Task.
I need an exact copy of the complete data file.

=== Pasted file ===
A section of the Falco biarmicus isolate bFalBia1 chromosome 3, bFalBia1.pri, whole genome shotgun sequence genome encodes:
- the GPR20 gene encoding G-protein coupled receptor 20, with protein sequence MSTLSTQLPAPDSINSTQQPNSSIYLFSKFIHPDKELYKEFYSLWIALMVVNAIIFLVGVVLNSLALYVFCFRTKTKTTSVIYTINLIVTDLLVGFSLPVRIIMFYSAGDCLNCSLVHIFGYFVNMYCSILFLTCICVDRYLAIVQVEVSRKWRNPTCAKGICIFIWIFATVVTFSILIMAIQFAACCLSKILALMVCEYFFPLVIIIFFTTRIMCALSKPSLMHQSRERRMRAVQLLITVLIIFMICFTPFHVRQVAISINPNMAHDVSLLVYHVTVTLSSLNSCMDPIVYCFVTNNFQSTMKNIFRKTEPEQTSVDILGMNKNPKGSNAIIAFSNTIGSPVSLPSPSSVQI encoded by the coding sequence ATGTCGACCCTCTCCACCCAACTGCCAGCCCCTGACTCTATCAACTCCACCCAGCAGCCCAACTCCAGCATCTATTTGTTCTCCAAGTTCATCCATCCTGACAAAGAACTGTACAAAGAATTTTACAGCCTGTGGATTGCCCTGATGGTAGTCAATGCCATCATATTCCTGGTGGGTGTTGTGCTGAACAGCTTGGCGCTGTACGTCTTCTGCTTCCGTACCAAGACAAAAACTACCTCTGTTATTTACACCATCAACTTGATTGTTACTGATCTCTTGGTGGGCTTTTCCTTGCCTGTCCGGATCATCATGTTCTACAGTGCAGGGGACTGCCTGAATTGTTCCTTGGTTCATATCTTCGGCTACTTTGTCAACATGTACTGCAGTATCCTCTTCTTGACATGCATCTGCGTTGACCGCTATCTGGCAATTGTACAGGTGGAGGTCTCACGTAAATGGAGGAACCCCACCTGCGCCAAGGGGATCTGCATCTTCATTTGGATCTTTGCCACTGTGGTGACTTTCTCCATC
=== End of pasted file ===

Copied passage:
A section of the Falco biarmicus isolate bFalBia1 chromosome 3, bFalBia1.pri, whole genome shotgun sequence genome encodes:
- the GPR20 gene encoding G-protein coupled receptor 20, with protein sequence MSTLSTQLPAPDSINSTQQPNSSIYLFSKFIHPDKELYKEFYSLWIALMVVNAIIFLVGVVLNSLALYVFCFRTKTKTTSVIYTINLIVTDLLVGFSLPVRIIMFYSAGDCLNCSLVHIFGYFVNMYCSILFLTCICVDRYLAIVQVEVSRKWRNPTCAKGICIFIWIFATVVTFSILIMAIQFAACCLSKILALMVCEYFFPLVIIIFFTTRIMCALSKPSLMHQSRERRMRAVQLLITVLIIFMICFTPFHVRQVAISINPNMAHDVSLLVYHVTVTLSSLNSCMDPIVYCFVTNNFQSTMKNIFRKTEPEQTSVDILGMNKNPKGSNAIIAFSNTIGSPVSLPSPSSVQI encoded by the coding sequence ATGTCGACCCTCTCCACCCAACTGCCAGCCCCTGACTCTATCAACTCCACCCAGCAGCCCAACTCCAGCATCTATTTGTTCTCCAAGTTCATCCATCCTGACAAAGAACTGTACAAAGAATTTTACAGCCTGTGGATTGCCCTGATGGTAGTCAATGCCATCATATTCCTGGTGGGTGTTGTGCTGAACAGCTTGGCGCTGTACGTCTTCTGCTTCCGTACCAAGACAAAAACTACCTCTGTTATTTACACCATCAACTTGATTGTTACTGATCTCTTGGTGGGCTTTTCCTTGCCTGTCCGGATCATCATGTTCTACAGTGCAGGGGACTGCCTGAATTGTTCCTTGGTTCATATCTTCGGCTACTTTGTCAACATGTACTGCAGTATCCTCTTCTTGACATGCATCTGCGTTGACCGCTATCTGGCAATTGTACAGGTGGAGGTCTCACGTAAATGGAGGAACCCCACCTGCGCCAAGGGGATCTGCATCTTCATTTGGATCTTTGCCACTGTGGTGACTTTCTCCATC